On Guys issues, the FT has this revealing paragraph:

    Deliveries of both Russian and central Asian gas will now go through an intermediary, Ros-UkrEnergo, a joint venture between the banking arm of Gazprom, Russia’s natural gas giant, and Raiffeisenbank of Austria. Raiffeisenbank holds the stake on behalf of unidentified ultimate owners.

    So who knows what is actually going on.

    More issues:

    Moldova was also cut-off, and Armenia is being threatened with a big price hike.

    On the big Putin question: is he weak, or merely pretending to be weak? My guess is the latter, and next years elections will be interesting. Remember he had to resort to banning the nazis from the Moscow elections, and that is hardly a sign of strength in the Russian context.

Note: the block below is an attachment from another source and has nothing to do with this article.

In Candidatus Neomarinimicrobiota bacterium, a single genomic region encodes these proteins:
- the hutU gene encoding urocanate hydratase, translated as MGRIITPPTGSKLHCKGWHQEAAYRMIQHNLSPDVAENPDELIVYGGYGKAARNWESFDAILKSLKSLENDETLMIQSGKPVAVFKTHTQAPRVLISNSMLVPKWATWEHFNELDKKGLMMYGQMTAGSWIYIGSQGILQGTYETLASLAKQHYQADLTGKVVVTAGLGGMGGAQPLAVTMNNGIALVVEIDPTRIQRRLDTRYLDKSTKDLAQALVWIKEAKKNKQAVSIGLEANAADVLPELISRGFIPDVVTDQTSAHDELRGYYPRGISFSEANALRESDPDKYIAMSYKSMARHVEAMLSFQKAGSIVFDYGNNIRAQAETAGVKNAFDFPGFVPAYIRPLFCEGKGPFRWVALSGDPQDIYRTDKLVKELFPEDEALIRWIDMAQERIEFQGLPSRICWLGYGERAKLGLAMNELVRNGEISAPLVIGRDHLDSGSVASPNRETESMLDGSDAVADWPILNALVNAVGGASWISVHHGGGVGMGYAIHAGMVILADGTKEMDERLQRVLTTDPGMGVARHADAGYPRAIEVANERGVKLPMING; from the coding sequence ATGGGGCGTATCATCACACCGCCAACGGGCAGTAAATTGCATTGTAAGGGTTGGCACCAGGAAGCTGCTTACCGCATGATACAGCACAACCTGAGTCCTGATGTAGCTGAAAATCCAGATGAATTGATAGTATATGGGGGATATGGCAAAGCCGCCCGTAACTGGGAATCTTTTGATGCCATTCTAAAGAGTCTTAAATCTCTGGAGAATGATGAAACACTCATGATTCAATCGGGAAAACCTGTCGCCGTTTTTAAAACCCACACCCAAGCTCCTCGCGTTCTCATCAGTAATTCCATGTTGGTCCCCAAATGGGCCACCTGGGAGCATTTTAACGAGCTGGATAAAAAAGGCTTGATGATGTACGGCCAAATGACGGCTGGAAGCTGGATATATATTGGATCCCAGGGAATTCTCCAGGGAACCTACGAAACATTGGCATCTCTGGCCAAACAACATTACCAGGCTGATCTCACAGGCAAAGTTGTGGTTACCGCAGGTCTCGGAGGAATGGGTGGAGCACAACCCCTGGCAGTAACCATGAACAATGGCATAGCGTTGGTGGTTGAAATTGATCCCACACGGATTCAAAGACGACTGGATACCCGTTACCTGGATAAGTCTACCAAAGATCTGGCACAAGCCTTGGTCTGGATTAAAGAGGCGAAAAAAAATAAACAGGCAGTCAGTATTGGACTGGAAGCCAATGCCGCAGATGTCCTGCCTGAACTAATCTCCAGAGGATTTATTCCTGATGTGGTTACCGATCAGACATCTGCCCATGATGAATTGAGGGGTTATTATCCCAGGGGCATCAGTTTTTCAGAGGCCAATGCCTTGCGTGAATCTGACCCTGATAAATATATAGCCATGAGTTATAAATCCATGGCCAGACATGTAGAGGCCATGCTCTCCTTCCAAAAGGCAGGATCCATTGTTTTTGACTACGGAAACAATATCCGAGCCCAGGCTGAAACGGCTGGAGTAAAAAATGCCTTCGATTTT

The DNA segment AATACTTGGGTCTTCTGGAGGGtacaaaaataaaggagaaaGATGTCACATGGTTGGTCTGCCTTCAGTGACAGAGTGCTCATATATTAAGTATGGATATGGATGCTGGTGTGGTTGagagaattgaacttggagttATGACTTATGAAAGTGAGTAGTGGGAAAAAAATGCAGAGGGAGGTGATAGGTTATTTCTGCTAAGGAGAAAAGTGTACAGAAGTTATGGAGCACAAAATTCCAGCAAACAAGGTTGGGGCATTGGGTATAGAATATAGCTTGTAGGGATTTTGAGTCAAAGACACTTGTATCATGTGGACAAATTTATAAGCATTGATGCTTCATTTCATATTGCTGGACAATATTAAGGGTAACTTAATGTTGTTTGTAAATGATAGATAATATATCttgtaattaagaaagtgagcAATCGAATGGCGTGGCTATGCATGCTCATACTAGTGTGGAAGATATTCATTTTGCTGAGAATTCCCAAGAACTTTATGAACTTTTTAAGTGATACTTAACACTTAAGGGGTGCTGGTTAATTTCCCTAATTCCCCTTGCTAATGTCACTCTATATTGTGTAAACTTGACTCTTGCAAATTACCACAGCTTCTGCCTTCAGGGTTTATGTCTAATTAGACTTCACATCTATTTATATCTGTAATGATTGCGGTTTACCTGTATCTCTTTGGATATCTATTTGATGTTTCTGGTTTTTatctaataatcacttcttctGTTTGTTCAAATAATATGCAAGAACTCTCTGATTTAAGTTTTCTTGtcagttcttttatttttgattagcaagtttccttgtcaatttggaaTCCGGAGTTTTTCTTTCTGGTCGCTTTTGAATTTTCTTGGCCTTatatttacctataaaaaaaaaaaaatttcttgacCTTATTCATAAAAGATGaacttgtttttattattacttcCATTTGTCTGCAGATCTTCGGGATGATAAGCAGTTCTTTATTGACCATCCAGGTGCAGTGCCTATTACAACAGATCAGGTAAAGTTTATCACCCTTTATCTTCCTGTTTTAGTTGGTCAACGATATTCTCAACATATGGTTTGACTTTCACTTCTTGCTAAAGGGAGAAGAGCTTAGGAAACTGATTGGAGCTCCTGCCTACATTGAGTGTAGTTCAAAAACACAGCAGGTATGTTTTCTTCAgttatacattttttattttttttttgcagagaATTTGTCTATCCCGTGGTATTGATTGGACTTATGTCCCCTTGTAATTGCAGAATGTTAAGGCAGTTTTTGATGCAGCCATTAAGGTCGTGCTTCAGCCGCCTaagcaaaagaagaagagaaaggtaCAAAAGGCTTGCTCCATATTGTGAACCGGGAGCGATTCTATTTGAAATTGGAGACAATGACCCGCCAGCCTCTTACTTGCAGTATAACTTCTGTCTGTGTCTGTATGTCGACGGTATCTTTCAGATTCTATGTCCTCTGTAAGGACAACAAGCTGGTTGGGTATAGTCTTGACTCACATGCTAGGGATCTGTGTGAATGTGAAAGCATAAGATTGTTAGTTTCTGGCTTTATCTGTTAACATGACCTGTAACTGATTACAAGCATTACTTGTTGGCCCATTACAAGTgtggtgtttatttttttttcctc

This publication:


    is daily, and a mine of information. I’m just about to post on some of it now.

  11. I think he was trying to play off the customer states against the pipeline states, in order not to deal with a European monopsony. Unfortunately, the pipeliners and customers were rather induced to hang together rather than swing separately, and he backed down in order to prevent the point of payment being moved to the Russian-Ukrainian border, which would have effectively put the Ukraine in the EU for gas purposes.

  12. “I think he was trying to play off the customer states against the pipeline states”

    Interesting theory, but how do Moldova and Armenia fit into this. The former was cut off and the latter has been badly threatened?

  13. Armenia – rather different case. The pipeline/customer thing doesn’t apply (AFAIK), but as Armenia is a small customer relative to Russian gas production, the relationship is very different. No need for anything complicated, just a shakedown for more cash.

    Moldova – interesting question. It’s not on the way to anywhere is it?